Assisted suicideis in the news and on lawmakers' agendas. Supporters call it
"aid in dying" and claim it is just another option for ending intolerable pain
as part of end-of-life care. But assisted suicide is radically different from end-of-life
care and the practice of palliative care, the healing art of relieving pain and other
distressing symptoms for patients who are seriously ill. In
fact, these two agendas are at war with each other.
Drugs, Different Results
properly prescribed for the pain of serious illness, powerful pain medications like morphine and other
opioids are safe and effective. Patients can have their pain well-controlled without
risk to life, and generally stay alert as well.
suicide is very different. Where it has been legalized, doctors can prescribe a
lethal overdose of pills to patients whom they think will die within six
months, so they can kill themselves. The patient then
intentionally swallows a massive overdose of barbiturates to cause
unconsciousness and death.
The Importance of Intent
suicide is radically different from end-of-life care and the practice of
having opposite results, these two approaches express different intentions.
pain medication is generally safe under medical supervision, it may have side-effects.
example, barbiturates may be used in rare instances to sedate an agitated
patient in the final stage of dying if other pain control methods are
inadequate, though this poses some risk of shortening life.
In such cases, the doctor and patient must assess the good they intend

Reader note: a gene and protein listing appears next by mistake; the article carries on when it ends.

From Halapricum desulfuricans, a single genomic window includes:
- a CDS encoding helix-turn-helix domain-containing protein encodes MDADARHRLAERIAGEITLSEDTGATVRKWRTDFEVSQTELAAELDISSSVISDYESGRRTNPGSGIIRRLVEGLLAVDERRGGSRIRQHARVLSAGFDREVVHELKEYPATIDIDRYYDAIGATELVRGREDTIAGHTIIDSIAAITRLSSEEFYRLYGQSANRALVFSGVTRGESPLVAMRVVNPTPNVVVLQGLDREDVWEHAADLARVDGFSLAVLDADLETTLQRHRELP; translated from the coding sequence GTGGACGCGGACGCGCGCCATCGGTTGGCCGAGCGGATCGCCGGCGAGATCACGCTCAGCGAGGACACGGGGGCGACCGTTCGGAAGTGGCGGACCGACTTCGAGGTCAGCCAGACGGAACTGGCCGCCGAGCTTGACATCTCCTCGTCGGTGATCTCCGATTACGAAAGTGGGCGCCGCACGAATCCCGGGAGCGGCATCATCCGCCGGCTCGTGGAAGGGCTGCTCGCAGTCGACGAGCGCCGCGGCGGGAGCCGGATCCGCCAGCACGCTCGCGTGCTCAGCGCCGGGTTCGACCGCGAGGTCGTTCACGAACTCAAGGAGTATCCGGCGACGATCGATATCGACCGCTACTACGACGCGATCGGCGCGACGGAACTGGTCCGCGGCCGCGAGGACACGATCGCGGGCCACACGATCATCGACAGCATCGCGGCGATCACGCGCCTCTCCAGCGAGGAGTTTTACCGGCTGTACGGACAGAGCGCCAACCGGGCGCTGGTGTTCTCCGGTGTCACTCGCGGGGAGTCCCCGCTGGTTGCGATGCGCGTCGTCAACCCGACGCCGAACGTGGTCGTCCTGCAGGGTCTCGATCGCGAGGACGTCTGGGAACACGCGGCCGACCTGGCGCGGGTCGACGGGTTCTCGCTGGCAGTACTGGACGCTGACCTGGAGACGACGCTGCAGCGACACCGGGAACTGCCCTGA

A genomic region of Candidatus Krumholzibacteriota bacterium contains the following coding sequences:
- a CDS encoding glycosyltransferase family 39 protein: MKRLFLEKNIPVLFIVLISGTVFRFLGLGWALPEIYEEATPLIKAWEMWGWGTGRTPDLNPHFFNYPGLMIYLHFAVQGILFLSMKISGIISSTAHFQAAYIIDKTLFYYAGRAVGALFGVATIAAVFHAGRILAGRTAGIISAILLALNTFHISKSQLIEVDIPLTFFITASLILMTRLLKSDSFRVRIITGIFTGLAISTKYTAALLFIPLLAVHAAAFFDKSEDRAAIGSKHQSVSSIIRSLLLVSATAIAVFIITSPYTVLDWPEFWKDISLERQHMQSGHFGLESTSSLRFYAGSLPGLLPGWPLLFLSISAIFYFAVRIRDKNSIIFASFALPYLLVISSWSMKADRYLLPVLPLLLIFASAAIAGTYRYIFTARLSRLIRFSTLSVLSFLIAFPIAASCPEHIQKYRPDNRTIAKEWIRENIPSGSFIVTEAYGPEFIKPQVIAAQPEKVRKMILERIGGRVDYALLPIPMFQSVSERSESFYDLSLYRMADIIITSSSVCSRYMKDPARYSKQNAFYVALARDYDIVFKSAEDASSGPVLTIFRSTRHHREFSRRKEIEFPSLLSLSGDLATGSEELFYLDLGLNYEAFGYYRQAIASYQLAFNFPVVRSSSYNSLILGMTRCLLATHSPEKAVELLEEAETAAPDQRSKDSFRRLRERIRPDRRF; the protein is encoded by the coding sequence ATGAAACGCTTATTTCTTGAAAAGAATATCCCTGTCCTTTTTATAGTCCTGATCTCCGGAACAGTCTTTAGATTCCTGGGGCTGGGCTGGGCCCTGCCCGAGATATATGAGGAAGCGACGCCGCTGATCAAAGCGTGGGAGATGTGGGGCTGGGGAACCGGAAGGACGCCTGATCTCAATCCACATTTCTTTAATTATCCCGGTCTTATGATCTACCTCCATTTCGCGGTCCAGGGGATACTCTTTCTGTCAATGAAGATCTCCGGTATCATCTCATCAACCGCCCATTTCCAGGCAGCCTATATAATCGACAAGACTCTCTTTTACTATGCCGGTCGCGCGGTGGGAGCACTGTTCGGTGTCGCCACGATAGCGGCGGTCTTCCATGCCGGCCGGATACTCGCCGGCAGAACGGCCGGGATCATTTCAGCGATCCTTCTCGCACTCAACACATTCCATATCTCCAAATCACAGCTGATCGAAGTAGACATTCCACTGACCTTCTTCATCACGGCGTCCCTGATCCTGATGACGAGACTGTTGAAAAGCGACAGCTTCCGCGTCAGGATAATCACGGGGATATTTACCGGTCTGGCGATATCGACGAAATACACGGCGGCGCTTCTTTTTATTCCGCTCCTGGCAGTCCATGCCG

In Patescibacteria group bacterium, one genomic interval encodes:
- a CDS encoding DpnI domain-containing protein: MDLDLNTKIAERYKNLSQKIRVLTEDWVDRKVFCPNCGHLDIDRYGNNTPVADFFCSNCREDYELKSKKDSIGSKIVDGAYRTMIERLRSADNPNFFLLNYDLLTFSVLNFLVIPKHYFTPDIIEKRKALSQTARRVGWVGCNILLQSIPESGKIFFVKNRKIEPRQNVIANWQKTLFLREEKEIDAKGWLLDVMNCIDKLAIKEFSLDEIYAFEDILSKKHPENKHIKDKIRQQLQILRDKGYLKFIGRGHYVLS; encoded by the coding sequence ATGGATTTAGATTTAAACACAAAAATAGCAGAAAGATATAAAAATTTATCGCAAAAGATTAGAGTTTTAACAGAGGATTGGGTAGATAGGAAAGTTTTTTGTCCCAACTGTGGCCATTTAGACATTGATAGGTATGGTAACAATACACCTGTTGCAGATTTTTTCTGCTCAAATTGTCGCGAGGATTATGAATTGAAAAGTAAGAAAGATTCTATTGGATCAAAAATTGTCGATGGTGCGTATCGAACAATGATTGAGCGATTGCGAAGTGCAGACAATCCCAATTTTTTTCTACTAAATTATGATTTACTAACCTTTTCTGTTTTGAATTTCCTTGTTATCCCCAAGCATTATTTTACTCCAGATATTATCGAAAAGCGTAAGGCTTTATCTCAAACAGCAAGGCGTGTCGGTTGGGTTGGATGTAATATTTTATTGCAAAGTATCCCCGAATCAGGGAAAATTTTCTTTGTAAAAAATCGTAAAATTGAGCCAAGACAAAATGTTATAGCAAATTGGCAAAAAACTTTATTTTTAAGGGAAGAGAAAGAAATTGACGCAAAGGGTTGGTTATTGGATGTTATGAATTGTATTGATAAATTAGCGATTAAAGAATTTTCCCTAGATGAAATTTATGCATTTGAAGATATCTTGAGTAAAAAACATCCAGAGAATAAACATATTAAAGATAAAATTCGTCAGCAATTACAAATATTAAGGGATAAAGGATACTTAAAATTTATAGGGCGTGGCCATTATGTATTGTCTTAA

and proceed only if this good outweighs the unintended adverse effects. As
risk cannot always be eliminated, modern medicine would be impossible without
this "principle of double effect." The key is that no one involved intends the
bad effects, especially the bad effect of killing the patient.
Assisted suicide, by contrast, directly intends the patient's
death, which is never morally permissible. The doctor prescribes an
intentionally lethal overdose, with instructions on how to use the pills to
cause death. (Interestingly,
there is no record that any patient accidentally surviving the overdose has
ever tried it again.1)
organizations like the American Medical Association and the American College of
Physicians oppose doctor-assisted suicide, in part because it destroys this
essential distinction between intended and unintended effects of treatment. Patients
need to be able to trust their doctors to always care for their lives and never
deliberately cause death.
Problem, Not the Patient
care also addresses symptoms beyond physical pain, in ways that go beyond
medication. Patients facing serious illness may feel hopeless and depressed, as
though their lives have lost meaning. Addressing psychological, emotional, and
spiritual problems is essential to palliative care. Assisted suicide
alleviates none of these problems, but gives in to them. Consider that about
half of patients who had requested assisted suicide under the Oregon law in its
first three years changed their minds when the doctor provided palliative care.2
Yet in Oregon,
almost none of the patients receiving lethal drugs are evaluated to assess
whether their wish for death arises from treatable depression—and over half say
they requested the drugs partly because they feel they are becoming a "burden"
on others.3 Offering assisted
suicide can only confirm and strengthen that feeling. It ignores the underlying
problems, instead abandoning and eliminating the patient who has the problems.
Assisted Suicide Undermines
suicide is detrimental not only for individual patients, but also for patient
care on a large scale. In countries like the Netherlands, where assisted
suicide has been accepted for many years, progress in palliative care has
stagnated.4 In Oregon, legalization was followed by an
increase in severe untreated pain among terminally ill patients. During a
period when 1,832 hospices opened in other states, only five opened in Oregon. In
other states legalizing assisted suicide, use of hospice care has fallen below